Paper is being used every day all over the world. And the disposal of paper waste varies depending on people, some would choose to recycle paper, shred paper, compost paper, or sometimes even burn the paper. But do we know that burning paper causes great harm to ourselves and the environment? Is burning paper bad for the environment?
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What is paper, and what is it made of?
Paper, as we all know is made from wood, cut into flat rectangular sheets. So burning paper is the same as burning wood, which releases carbon dioxide and produces ash, just like what happens when you burn wood for firewood.
The paper contains a lot of chemicals, mostly from the printing part. Other than chemicals used for printing, the most paper also contains chlorine, which is used to bleach (remove color) wood pulp.
Paper is a key environmental factor as dioxins are commonly used for bleaching paper.
Dioxins accumulate in the fatty tissues of animals and humans and can cause reproductive and developmental problems, damage the immune system, interfere with hormones, and also cause cancer.
Different types of papers have different chemical make-up, some may contain acidic ingredients like sulphuric acid or hydrochloric acid.
This makes it difficult to dispose of paper as these chemicals would cause trouble if they end up in the wrong place.
Other chemicals used in making paper are heavy metals like lead, mercury, chromium, cadmium, etc., which can be very toxic.
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Why is it bad to burn paper for the environment?
Burning paper can result in a wide range of contaminants being released into your local area. These types of emissions are known as polycyclic aromatic compounds (PACs) and they can cause long-term health problems if they are inhaled.
PACs include benzene, formaldehyde, naphthalene, triphenylene, and pyrene plus many more. These toxic substances contribute to the overall toxicity of the air that people breathe in.
Breathing in these toxins is not only bad for humans, but it can also damage the environment if they are released into the air.
Most of these compounds have a very low boiling point which means at normal temperatures, they are able to become airborne almost immediately after being emitted, affecting people that may be up to five miles away from the pollution.
Burning paper releases toxic chemicals directly into your local environment, like acid rain. When some chemicals are released into the air, they react with other substances in the atmosphere and turn into different contaminants which can be harmful to us humans.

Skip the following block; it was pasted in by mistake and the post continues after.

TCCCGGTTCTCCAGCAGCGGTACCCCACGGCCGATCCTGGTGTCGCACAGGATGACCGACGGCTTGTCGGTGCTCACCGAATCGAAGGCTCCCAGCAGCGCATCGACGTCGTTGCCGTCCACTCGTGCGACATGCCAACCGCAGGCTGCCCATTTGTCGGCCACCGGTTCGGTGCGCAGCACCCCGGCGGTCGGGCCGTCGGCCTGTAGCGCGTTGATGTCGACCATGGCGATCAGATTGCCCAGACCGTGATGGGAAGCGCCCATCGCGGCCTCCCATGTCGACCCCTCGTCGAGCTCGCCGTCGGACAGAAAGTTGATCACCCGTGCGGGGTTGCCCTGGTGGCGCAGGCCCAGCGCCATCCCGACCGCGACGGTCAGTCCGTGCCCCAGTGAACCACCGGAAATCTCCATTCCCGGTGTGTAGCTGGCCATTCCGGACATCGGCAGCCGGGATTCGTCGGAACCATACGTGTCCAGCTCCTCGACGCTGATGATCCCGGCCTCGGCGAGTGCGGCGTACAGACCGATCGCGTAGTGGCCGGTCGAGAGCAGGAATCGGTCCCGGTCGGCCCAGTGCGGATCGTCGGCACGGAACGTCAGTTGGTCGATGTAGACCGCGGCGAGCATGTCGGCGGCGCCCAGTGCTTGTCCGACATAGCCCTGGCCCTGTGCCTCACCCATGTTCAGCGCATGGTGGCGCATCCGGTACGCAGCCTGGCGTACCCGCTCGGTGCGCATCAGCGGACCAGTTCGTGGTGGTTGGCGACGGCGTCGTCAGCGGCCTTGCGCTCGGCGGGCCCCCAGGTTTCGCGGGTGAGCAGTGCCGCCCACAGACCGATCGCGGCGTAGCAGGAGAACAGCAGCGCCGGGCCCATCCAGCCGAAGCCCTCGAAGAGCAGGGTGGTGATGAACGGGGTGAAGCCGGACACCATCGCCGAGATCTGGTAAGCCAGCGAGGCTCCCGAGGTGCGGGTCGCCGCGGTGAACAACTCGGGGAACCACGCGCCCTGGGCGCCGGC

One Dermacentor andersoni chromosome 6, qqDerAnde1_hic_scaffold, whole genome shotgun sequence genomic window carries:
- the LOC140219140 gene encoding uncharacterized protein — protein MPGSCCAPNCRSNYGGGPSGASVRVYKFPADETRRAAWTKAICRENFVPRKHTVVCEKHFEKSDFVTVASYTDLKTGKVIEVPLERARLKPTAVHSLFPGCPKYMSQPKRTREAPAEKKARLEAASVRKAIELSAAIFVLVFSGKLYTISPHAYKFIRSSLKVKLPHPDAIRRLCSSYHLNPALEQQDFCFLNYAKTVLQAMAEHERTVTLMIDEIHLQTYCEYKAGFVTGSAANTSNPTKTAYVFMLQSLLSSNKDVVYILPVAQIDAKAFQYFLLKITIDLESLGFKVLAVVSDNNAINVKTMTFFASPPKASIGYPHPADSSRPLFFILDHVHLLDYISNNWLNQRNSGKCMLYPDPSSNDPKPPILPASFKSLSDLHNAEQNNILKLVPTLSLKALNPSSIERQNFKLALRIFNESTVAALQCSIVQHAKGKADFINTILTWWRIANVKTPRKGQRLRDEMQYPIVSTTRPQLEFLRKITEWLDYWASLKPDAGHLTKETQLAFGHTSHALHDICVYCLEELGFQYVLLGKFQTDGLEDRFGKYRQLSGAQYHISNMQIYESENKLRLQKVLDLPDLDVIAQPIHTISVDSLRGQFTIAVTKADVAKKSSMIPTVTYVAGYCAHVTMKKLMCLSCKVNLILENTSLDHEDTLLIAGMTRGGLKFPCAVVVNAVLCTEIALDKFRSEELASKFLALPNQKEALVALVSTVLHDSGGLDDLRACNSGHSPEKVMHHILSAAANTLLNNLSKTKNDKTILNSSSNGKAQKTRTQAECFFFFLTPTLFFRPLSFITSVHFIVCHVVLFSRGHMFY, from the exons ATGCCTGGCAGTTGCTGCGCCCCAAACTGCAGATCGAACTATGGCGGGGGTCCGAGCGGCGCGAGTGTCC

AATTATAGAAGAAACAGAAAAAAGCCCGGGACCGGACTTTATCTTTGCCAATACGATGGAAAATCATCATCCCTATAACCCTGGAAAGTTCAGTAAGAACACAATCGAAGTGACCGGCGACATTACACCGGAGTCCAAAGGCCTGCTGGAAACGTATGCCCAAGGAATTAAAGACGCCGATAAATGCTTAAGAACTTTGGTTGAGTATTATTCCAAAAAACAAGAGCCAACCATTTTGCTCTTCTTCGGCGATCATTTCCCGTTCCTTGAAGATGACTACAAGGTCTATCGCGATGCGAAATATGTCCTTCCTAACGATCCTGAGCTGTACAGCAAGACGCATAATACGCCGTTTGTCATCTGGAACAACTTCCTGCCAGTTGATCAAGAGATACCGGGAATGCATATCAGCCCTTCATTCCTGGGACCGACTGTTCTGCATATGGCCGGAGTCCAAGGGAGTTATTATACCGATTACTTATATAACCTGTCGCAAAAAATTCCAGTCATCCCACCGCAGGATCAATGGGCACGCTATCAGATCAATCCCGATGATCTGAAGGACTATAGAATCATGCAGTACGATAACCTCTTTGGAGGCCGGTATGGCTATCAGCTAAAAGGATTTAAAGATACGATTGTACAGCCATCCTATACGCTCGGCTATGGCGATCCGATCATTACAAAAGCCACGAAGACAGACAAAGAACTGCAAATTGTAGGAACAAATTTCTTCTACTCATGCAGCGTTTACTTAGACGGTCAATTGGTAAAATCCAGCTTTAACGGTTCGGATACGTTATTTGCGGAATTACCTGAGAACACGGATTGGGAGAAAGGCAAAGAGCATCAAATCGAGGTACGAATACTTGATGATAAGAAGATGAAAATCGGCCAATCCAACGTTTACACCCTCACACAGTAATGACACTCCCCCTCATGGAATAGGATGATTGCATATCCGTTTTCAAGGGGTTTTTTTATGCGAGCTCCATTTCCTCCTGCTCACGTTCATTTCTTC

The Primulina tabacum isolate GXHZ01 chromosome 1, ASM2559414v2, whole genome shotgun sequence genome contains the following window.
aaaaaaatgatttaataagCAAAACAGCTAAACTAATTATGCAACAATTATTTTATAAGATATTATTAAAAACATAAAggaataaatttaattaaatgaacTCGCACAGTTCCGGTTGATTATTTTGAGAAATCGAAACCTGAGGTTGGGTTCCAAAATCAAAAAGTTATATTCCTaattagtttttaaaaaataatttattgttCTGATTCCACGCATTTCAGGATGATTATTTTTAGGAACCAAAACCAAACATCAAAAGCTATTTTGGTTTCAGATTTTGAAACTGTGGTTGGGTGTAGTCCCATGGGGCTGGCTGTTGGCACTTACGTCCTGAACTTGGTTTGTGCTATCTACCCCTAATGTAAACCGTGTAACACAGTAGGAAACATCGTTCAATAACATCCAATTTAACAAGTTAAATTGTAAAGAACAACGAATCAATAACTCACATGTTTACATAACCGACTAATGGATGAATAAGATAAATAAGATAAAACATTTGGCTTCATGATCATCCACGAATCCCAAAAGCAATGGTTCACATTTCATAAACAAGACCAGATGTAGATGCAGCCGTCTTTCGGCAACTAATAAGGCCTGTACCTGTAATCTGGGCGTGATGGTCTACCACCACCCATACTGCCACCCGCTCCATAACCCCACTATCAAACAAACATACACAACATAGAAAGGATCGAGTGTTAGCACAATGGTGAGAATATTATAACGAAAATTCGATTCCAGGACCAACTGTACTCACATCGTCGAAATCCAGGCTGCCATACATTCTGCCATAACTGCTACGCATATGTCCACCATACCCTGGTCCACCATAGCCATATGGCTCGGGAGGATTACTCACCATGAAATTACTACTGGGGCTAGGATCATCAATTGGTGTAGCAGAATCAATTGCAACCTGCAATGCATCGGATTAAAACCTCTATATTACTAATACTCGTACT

All of these added together create acid rain; this directly attacks plants and animals on land or in water, burning them slowly from outside to inside.
Burning paper also releases harmful gases, like carbon dioxide and nitrogen oxide. Carbon dioxide is a greenhouse gas; this makes the environment warmer. When paper is burned, it contributes to global warming
To burn paper also causes air pollution; when paper burns it forms fine particles which get into our lungs or other parts of our bodies (like our hearts) and cause serious health problems.
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Human Health Hazards
- When paper burns, a lot of poisonous chemicals are released. These toxic substances can affect your lungs and heart.
- Burning any organic material releases carbon monoxide which is a colorless, odorless gas that reduces the oxygen in the air we breathe. Inhaling this chemical makes people dizzy or sleepy. If someone has too much carbon monoxide in their blood, it can damage or kill brain cells.
- It also releases sulfur dioxide and sulfuric acid which add to the production of acid rain.
- Some paper contains chemical ingredients like chlorine bleaching agents. When burned, these chemicals release dioxins into the air which are very dangerous because they can cause reproductive and developmental problems, damage the immune system, interfere with hormones, and also cause cancer.
- Burning paper that contains heavy metals like lead can result in these dangerous materials being released into the air.
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Effects of burning paper on wildlife and plants
The main cause is acid rain. When some chemicals are released into the air they react with other substances in the atmosphere and turn into different contaminants.
These contaminants are known as acid rain. Acid rain can dissolve metals like aluminum, copper, zinc; which is why metal roofs look dull after years of exposure to acid rains.